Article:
New York City bans single-use polystyrene products

MUNICIPAL RECYCLING, LEGISLATION & REGULATIONS, PLASTICS
American Chemistry Council says city has missed the opportunity to boost recycling of foam packaging.
Recycling Today Staff
JANUARY 14, 2015

The administration of New York City Mayor Bill de Blasio has announced that as of July 1, 2015, food-service establishments, stores and manufacturers may not be allowed to possess, sell or offer single-use foam items, such as cups, plates, trays or clamshell containers, in the city. The sale of polystyrene (PS) loose fill packaging also is banned.

The city says the decision to ban EPS followed consultation with corporations, including Dart Container Corp., nonprofits, vendors and other stakeholders. Following the discussions, the city’s Department of Sanitation (DSNY) says it determined that EPS foam cannot be recycled. DSNY also determined that there currently is no market for postconsumer EPS collected in a curbside recycling program with metals, glass and paper.

The determination was made after considering environmental effectiveness, economic feasibility and safety for employees of DSNY and Sims Municipal Recycling, the processor of the city’s recyclables.

The city says Local Law 142, passed by the city council in December 2013, required the sanitation commissioner to determine “whether EPS single-service articles can be recycled at the designated recycling processing facility at Sims Municipal Recycling’s South Brooklyn Marine Terminal in a manner that is environmentally effective, economically feasible and safe for employees.” Under the law, if EPS was not found to be recyclable, it must be banned.

The law allows businesses a six-month grace period from the effective date of the law, meaning fines will not be imposed until Jan. 1, 2016.

Following the announcement, the American Chemistry Council (ACC), Washington, released a statement saying the ban would ultimately end up sending more PS to landfills.

In a statement, Mike Levy, senior director for ACC Plastics Foodservice Packaging Group, says, “We are puzzled by the city’s decision to continue sending alternative foodservice and foam packaging to landfills instead of saving money by recycling foam at curbside. New York City could have surpassed Los Angeles as the largest city to recycle foam packaging at curbside, building on the experience of existing curbside recycling programs in other cities.”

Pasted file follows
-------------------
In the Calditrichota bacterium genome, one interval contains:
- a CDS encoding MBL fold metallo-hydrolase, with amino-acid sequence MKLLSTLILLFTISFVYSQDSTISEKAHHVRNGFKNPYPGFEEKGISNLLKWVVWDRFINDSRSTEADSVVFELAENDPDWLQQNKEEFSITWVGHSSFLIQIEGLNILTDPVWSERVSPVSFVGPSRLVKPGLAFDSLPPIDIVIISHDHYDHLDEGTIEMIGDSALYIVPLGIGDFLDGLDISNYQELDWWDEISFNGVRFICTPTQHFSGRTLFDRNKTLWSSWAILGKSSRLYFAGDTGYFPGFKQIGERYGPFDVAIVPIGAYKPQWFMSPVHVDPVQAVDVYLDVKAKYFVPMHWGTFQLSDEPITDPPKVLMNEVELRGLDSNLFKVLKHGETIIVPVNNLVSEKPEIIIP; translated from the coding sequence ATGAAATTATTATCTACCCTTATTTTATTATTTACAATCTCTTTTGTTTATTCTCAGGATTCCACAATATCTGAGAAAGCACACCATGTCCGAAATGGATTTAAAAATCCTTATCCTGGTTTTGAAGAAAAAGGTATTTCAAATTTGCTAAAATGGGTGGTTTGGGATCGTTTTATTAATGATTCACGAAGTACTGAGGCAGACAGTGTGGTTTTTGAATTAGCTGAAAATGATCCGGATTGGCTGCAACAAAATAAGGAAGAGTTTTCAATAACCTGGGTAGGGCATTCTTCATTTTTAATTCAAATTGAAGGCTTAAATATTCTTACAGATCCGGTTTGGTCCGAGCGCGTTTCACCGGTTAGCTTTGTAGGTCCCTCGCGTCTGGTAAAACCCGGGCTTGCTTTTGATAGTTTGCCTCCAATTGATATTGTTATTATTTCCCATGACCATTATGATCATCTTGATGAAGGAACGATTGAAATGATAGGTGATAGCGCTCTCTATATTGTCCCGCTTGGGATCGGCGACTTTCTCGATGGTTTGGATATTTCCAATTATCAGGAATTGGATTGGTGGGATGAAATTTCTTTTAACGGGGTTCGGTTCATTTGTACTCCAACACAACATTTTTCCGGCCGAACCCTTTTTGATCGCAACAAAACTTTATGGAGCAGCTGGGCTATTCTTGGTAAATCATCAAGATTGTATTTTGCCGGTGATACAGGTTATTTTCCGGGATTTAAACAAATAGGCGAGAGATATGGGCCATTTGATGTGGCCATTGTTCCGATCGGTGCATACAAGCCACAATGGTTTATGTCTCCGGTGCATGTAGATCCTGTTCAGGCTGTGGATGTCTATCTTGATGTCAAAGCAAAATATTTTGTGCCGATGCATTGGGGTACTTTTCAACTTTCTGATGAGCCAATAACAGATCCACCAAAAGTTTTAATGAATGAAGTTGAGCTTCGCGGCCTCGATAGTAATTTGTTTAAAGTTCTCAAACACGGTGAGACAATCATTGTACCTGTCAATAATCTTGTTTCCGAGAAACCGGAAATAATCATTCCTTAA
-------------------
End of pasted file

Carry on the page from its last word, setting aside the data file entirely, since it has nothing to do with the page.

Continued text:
Levy continues, “Burying recyclable materials in landfills is not a sustainable solution for the environment or city residents.

“Based on New York City’s decision, residents will not be able to recycle any foam packaging—meat trays, egg cartons, protective packaging, foam cups—at curbside, and the use of foam foodservice packaging will be restricted. This will neither increase recycling nor reduce litter,” he adds.

Levy says the city’s decision comes despite the offer by Dart Container to recycle foam packaging collected in the city at no cost. “There’s a commercial demand for recycled foam packaging, including foodservice items—nearly 140 companies process or use the plastic material in the United States and Canada,” he adds.

Michael Westerfield, Dart corporate director of recycling programs, says the company had offered to pay for conveyors and optical sorters to be included at processing centers in the city if it would add EPS to the recyclables being collected at the curb. Dart also offered to find end markets for the processed material and to pay for transportation.

Additionally, Westerfield says, Dart had arranged with Indianapolis-based Plastic Recycling Inc. (PRI) to take in the foam packaging materials collected in New York City. PRI is expected to open up its newest plastics recycling facility, in which Dart is a partner, by the third quarter of this year.

“There would be no cost to the city,” Westerfield says. “We would pay for all the infrastructure.”

Levy says the restrictions will hurt the area economy, notably the foam foodservice packaging companies in the state. “These companies make packaging used by government agencies, restaurants, grocers, schools, hospitals and food establishments in the state and the metro area. Alternatives to foam foodservice packaging typically are between two and five times more expensive.

“We encourage the city to reconsider this decision and pursue readily available opportunities to recycle foam packaging,” he adds.

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